UPPER WEST SIDE
Story of the Neighborhood . . .
Settled by Dutch immigrants in the early seventeenth century, the Upper West Side was a suburb until after the Civil War, when settlers started to migrate north from lower Manhattan. Today, the area is known for its beautifully restored brownstones and appealing architectural buildings, such as the residential building, The Dakota. Built in late nineteenth century, The Dakota’s playful name was part of a joke that the building was so far away from downtown Manhattan it might as well have been in the Dakotas. The neighborhood's boundaries—Central Park to the east and Riverside Park, which runs along the Hudson River to the west—make it a great area for families and visitors seeking a slower pace. Columbus Circle, the gateway to the Upper West Side, is home to The Museum of Art and Design, whose mission is to show the intersection of artist and designer. Central to Columbus Circle is The Time Warner Center, where The Mandarin Oriental Hotel and some of the most luxurious dining destinations in the world, such as Per Se and Masa, can be found.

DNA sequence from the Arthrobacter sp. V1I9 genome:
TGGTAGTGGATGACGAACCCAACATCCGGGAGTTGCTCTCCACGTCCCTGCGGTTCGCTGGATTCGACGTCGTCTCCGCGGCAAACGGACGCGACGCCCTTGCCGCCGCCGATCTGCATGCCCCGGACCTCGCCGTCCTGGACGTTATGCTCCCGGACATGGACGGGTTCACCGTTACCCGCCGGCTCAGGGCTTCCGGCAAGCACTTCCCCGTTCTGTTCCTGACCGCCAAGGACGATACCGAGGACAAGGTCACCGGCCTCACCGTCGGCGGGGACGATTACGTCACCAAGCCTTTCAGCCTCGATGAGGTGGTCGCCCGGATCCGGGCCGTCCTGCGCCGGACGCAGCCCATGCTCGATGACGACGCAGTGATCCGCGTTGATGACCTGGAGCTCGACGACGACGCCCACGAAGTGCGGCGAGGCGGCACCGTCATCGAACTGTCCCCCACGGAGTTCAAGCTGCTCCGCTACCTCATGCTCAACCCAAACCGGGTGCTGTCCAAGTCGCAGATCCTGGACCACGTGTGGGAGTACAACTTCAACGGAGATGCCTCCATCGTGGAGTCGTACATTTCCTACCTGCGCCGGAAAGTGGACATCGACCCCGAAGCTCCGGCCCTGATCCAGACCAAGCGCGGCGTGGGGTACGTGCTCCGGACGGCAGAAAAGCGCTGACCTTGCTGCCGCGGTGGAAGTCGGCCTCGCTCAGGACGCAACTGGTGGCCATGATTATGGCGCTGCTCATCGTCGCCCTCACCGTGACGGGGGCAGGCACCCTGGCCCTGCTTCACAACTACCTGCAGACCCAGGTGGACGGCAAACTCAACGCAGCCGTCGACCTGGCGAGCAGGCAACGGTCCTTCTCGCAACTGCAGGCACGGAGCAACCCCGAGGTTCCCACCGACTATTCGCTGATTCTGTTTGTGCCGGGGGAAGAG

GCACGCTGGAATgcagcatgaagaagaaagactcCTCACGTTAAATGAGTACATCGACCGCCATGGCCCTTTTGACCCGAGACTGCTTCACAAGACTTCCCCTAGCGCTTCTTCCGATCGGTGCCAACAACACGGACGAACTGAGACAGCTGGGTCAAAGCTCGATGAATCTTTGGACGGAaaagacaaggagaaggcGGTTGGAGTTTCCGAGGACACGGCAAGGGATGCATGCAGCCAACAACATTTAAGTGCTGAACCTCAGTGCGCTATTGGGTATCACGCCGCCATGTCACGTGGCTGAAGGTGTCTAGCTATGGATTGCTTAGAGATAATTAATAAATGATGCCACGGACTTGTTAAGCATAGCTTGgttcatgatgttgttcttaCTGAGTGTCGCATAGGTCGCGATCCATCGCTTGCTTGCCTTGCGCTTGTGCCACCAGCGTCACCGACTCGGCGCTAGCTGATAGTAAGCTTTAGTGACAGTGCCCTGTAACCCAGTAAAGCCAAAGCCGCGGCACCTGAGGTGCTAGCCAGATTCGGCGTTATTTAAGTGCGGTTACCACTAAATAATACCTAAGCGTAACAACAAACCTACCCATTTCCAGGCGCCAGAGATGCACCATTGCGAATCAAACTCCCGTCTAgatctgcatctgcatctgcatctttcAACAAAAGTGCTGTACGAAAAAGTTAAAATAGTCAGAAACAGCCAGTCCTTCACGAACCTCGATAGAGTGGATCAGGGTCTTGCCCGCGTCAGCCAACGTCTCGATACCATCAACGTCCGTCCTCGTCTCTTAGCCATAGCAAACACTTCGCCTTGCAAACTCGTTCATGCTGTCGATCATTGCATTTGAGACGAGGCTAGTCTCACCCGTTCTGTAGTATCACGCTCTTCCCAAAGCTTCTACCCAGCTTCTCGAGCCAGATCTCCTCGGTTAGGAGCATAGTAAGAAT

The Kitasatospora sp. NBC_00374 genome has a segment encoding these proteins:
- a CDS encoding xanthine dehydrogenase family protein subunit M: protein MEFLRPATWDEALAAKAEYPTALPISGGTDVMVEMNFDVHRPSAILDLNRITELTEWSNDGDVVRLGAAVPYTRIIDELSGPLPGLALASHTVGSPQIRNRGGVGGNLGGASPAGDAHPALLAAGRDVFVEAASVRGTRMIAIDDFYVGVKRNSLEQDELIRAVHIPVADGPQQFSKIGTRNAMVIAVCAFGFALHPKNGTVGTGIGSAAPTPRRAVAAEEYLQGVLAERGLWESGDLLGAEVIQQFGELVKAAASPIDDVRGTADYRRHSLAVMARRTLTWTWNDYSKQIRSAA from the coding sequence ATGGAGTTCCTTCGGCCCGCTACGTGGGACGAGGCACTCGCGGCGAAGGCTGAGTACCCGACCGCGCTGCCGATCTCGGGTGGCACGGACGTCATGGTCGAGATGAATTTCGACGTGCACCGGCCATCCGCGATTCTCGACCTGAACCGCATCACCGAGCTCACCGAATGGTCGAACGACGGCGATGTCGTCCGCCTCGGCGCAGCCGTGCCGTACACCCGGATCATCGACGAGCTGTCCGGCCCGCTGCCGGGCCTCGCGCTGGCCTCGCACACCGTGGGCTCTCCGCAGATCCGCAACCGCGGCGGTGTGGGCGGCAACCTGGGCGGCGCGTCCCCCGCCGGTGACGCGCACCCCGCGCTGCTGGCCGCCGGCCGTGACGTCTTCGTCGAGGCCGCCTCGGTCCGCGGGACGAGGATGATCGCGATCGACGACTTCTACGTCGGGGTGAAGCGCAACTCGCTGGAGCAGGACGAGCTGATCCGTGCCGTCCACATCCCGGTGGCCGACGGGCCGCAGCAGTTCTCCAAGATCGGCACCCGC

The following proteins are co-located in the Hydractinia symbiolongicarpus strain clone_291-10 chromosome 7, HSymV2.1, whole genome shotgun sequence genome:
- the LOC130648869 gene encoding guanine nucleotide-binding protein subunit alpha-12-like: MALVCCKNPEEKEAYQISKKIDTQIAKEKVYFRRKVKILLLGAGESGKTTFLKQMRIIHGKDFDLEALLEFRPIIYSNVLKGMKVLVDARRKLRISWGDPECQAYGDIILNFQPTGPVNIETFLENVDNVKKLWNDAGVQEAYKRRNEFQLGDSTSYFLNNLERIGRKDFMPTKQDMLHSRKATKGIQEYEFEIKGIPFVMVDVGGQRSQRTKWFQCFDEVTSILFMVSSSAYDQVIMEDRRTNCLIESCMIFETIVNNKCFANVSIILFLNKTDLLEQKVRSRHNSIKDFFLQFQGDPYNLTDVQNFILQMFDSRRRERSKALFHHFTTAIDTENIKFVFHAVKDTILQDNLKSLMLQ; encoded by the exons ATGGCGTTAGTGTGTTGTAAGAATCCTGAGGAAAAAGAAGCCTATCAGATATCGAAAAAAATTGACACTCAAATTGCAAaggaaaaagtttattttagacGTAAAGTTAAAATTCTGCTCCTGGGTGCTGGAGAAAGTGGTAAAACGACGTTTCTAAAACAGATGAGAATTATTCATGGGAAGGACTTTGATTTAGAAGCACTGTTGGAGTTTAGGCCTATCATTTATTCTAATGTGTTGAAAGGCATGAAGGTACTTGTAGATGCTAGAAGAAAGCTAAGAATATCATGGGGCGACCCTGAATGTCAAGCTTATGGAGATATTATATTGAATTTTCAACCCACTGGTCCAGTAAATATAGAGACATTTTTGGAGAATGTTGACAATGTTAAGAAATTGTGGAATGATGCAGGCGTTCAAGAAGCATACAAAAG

Central Park is the most-visited urban park in the United States and one of the most-filmed locations in the world. Opportunities for learning and exploration are also found along the edge of Central Park with The Society for Ethical Culture, The American Museum of Natural History and The New York Historical Society.
The Upper West Side has long maintained a rich cultural constituency, attracting people from all over to the neighborhood’s prestigious academic institutions. Columbia University, an Ivy League established in 1754, was one of the fourteen founding members of the Association of American Universities. The elite institution moved to its current Morningside Heights location in the Upper West Side in 1896.